Greatest gift was the one he didn't get

Real Life

December 25, 2005|By STEPHEN G. HENDERSON

Of all the character-building maxims that parents try to teach -- "waste not, want not," "practice makes perfect," etc. -- none is more initially incomprehensible than "it's better to give than to receive." Just try reasoning this out with a child younger than 10; you might as well be speaking Urdu. Yeah, right. And one scoop of ice cream is better than two.

We're natural-born consumers. It's famously a challenge to wean a baby from the breast, even more so to convince a child that others have wants and needs, too. Learning to share is a shock, and my first jolt occurred on Christmas morning of 1966.

Eight years old, the youngest of five, I was a little savage fighting for my spot at the family trough, with leftovers my mainstay. I read previously owned books, wore my brother Douglas' old clothes, and played with cast-off toys and sports equipment. My siblings still chuckle when recalling a ski trip one spring when I hit a patch of mud, stopped cold, and went flying right out of my boots, which were still several sizes too big. (I fail to see the humor.)

Not poor exactly, we sure weren't rich. Dad was a Baptist preacher, far from a lucrative profession, so we lived Sunday to Sunday on what dropped into the offering plate. Dickensian? Hardly. Our needs were provided for and there was even the occasional restaurant outing, or, yes, a ski trip. Such a splurge, though, was most likely to happen around Christmas, when the congregation collected a supplemental "love offering" for our family.

It probably never totaled much, yet this annual windfall brought out my greediest, grubbiest instincts about what was, for me, the true meaning of Christmas. Getting gifts! Not second- or third-hand things, mind you, but shiny new ones, all for me, just me! Months before the love offering, I'd be half-narcotized with expectant lust for whatever was then my object of adoration: a sweater, perhaps, or a skateboard.

In 1966, it was definitely Davy, as in Davy Jones, the lead singer of The Monkees. Their television show premiered that September on NBC and, by year's end, I was a Davy slave. On Christmas Eve, I slept fitfully. Forget sugar plums. Visions of Davy were dancing through my head, as I soon would be, too, while listening to my new Monkees record or swinging my Monkees lunchbox.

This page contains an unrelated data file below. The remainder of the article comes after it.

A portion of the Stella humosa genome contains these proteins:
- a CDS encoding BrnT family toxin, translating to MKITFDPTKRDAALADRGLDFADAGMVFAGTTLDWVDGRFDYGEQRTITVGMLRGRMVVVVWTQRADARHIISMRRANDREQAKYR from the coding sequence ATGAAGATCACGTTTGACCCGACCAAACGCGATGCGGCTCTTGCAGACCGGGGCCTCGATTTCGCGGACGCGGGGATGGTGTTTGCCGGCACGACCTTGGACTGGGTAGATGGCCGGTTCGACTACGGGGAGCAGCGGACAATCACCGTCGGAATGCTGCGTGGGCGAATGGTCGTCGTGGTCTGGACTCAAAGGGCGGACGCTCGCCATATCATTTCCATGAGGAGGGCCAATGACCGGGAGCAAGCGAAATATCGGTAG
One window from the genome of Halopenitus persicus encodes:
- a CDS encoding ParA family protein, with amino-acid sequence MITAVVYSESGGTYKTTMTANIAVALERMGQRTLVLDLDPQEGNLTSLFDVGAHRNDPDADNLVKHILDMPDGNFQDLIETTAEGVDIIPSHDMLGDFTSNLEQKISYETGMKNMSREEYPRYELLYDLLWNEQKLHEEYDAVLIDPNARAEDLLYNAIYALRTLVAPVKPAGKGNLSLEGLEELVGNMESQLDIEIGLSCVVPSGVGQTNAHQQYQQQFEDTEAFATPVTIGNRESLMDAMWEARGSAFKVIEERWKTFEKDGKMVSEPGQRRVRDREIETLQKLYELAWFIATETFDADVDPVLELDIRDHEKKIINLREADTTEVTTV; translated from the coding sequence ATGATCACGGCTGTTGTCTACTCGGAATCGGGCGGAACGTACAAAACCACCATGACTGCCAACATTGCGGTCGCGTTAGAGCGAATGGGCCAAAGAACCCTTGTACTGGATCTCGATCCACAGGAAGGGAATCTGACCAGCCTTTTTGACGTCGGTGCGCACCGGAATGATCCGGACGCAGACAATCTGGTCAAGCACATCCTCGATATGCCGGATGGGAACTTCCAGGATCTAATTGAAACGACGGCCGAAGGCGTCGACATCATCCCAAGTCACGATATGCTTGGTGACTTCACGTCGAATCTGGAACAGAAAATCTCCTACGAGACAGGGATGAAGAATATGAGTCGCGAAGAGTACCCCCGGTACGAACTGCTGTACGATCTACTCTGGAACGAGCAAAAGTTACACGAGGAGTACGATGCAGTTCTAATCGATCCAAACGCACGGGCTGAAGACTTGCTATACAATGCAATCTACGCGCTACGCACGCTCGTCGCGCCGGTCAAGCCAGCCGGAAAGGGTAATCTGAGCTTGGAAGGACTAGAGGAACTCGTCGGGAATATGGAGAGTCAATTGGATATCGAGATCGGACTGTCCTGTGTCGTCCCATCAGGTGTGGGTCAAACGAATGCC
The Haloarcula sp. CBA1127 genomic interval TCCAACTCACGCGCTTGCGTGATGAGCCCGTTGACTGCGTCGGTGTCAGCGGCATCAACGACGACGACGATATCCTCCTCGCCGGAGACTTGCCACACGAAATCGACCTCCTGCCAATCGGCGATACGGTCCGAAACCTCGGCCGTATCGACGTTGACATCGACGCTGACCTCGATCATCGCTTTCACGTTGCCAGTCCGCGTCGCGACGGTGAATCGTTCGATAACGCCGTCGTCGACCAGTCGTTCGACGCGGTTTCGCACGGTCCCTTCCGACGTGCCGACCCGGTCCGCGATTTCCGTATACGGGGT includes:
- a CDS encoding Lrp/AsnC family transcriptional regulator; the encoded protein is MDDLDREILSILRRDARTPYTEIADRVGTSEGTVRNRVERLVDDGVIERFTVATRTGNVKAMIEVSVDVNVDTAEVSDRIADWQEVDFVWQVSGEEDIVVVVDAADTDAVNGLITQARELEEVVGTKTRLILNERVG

Santa was scarcely mentioned in our religious household. I knew full well where presents came from -- God's generosity as manifested by Mom and Dad. When they gathered us around the tree the next morning, I noticed it had the usual quantity of lights and tinsel, but -- strangely -- not nearly as many packages beneath.

After some ominous throat-clearing, Dad explained that there had been an earthquake in Chile. Or, a mudslide in Honduras. Truthfully, I don't recall what exactly the tragedy was or where it occurred. Maybe I never heard. In my head, I was probably humming a Monkees melody and nearly missed the next news. After much prayer, Mom and Dad decided our family should share the suffering and so they'd donated the "love offering" to buy blankets for those in need. My three sisters blinked. Their mini-skirts and go-go boots gone. Doug swallowed hard. No lacrosse stick for him.

But an 8-year-old doesn't understand a quid pro quo. I didn't know where Honduras (or Chile) was, nor did I care. Blankets? It seemed ridiculous. Everyone has a blanket! And what if they don't ... what does that have to do with me?

Clumsy of Mom and Dad to present things this way. Then again, reality is clumsy. Some kids get to drool over pop-star paraphernalia; others are swallowed up by mud. Years would pass before I could fully comprehend this inequity. When I did, though, it seemed an important gift indeed. And a durable one.

The other day, in fact, I was out shopping and noticed The Monkees television show is now on DVD. How hilarious! I reached out, nearly dumbstruck as I'd been as a child, but my hand froze mid-air. The recent earthquake in Pakistan intruded on my cheer, as did Hurricane Katrina and Darfur. Sorry, Davy. Someone probably needs a blanket.


Stephen G. Henderson is a freelance writer in New York.

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